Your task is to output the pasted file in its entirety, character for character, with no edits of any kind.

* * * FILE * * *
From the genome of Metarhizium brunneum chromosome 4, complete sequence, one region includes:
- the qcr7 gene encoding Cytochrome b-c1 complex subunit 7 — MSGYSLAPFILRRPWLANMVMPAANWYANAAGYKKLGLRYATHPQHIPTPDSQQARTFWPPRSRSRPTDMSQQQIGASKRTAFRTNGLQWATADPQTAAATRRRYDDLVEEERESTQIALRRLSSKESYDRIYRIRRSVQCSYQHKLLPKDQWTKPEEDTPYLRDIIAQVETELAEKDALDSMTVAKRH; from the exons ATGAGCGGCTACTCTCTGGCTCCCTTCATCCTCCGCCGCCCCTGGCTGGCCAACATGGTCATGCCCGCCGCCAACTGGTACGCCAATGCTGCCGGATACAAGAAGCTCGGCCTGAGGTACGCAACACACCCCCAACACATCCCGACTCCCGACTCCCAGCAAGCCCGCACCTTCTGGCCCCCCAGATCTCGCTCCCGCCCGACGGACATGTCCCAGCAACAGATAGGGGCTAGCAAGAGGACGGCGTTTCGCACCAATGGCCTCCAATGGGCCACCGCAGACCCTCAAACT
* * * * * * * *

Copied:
From the genome of Metarhizium brunneum chromosome 4, complete sequence, one region includes:
- the qcr7 gene encoding Cytochrome b-c1 complex subunit 7 — MSGYSLAPFILRRPWLANMVMPAANWYANAAGYKKLGLRYATHPQHIPTPDSQQARTFWPPRSRSRPTDMSQQQIGASKRTAFRTNGLQWATADPQTAAATRRRYDDLVEEERESTQIALRRLSSKESYDRIYRIRRSVQCSYQHKLLPKDQWTKPEEDTPYLRDIIAQVETELAEKDALDSMTVAKRH; from the exons ATGAGCGGCTACTCTCTGGCTCCCTTCATCCTCCGCCGCCCCTGGCTGGCCAACATGGTCATGCCCGCCGCCAACTGGTACGCCAATGCTGCCGGATACAAGAAGCTCGGCCTGAGGTACGCAACACACCCCCAACACATCCCGACTCCCGACTCCCAGCAAGCCCGCACCTTCTGGCCCCCCAGATCTCGCTCCCGCCCGACGGACATGTCCCAGCAACAGATAGGGGCTAGCAAGAGGACGGCGTTTCGCACCAATGGCCTCCAATGGGCCACCGCAGACCCTCAAACT